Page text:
Support our work
Decorative header background

Microglial Cell Dysfunction in CRB1-Associated Retinopathies

Publication year 2019
Published in Advances in Experimental Medicine and Biology
Authors C.H.F. Alves, J. Wijnholds

Inherited retinal diseases encompass a large group of clinically and genetically heterogeneous diseases estimated to affect two million people worldwide. Among these people, approximately 80,000 are or will become blind in their first decades of life due to mutations in both alleles of the Crumbs homologue-1 (CRB1) gene. Microglia are the resident immune surveyor cells in the retina, and their roles have been heavily studied in several retinal diseases, including retinitis pigmentosa (RP), age-related macular degeneration, and diabetic retinopathy. However, very little is known about the role of microglia in CRB1-associated retinopathies. Thus, we here summarize the main findings described in the literature concerning inflammation and the role of microglia in CRB1-patients and CRB1-rodent models.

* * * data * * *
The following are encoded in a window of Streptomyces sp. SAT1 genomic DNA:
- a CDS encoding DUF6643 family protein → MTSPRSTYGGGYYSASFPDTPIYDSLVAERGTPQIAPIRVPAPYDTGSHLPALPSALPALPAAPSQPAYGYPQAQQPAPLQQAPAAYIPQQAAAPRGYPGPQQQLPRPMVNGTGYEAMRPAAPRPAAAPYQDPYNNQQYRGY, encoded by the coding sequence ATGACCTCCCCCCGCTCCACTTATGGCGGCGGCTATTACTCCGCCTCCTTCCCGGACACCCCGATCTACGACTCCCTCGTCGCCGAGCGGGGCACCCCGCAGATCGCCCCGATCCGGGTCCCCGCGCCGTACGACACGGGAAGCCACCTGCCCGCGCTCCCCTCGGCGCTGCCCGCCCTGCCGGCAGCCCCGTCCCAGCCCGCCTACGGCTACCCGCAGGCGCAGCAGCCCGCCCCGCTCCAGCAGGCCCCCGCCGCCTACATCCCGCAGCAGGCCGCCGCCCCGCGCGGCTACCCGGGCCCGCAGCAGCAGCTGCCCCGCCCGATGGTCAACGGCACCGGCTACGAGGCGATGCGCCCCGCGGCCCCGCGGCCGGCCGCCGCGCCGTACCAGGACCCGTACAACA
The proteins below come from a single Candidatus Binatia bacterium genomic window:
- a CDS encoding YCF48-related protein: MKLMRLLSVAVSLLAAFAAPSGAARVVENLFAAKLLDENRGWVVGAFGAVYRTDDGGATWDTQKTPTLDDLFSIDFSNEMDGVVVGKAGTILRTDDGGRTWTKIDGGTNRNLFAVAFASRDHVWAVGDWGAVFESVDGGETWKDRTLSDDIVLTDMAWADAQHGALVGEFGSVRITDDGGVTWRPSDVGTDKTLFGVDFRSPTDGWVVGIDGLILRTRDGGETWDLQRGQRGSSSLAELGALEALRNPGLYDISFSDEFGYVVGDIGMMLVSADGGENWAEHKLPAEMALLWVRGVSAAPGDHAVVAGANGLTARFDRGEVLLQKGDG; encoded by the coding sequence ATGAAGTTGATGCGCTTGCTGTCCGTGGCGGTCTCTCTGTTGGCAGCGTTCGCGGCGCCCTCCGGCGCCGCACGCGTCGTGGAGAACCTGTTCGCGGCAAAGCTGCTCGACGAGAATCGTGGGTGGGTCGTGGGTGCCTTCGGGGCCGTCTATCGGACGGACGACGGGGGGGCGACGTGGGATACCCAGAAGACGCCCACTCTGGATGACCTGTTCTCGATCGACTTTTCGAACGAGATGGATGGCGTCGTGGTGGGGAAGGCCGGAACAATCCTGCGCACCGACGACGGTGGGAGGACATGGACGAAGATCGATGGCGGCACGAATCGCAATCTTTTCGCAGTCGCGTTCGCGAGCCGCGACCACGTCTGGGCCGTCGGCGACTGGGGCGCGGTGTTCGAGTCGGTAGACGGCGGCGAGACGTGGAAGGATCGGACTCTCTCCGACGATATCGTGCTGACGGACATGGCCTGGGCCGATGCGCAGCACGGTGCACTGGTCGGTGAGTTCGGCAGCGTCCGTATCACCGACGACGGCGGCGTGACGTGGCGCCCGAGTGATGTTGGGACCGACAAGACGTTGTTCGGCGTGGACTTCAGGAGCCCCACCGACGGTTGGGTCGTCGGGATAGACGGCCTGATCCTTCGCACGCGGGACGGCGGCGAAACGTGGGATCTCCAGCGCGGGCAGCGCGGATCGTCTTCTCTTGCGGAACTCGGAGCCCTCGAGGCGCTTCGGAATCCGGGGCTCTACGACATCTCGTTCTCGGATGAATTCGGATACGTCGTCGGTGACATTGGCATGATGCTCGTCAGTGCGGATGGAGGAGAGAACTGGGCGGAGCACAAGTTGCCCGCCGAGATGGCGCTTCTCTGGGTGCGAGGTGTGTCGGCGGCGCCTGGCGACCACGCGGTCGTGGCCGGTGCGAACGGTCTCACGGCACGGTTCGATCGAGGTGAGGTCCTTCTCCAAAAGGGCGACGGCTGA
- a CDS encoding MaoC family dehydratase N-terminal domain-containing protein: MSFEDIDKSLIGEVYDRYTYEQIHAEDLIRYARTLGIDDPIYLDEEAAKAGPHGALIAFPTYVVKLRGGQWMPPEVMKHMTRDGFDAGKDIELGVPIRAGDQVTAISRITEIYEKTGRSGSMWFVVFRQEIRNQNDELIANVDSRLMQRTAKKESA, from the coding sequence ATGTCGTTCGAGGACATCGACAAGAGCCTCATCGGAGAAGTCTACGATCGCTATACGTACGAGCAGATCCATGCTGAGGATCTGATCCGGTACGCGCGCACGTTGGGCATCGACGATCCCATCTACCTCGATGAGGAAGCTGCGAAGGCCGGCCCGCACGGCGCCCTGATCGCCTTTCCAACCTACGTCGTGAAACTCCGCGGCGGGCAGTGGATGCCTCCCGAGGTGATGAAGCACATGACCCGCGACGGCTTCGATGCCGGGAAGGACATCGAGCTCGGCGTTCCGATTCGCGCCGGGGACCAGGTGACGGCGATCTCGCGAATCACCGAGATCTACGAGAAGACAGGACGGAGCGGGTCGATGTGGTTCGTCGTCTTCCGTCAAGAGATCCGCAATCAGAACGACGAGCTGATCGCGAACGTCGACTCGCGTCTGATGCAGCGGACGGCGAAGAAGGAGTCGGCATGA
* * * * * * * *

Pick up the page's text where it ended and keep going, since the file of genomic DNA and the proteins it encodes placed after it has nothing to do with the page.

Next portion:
Support our work!

The Friends Foundation facilitates groundbreaking brain research. You can help us with that.

Support our work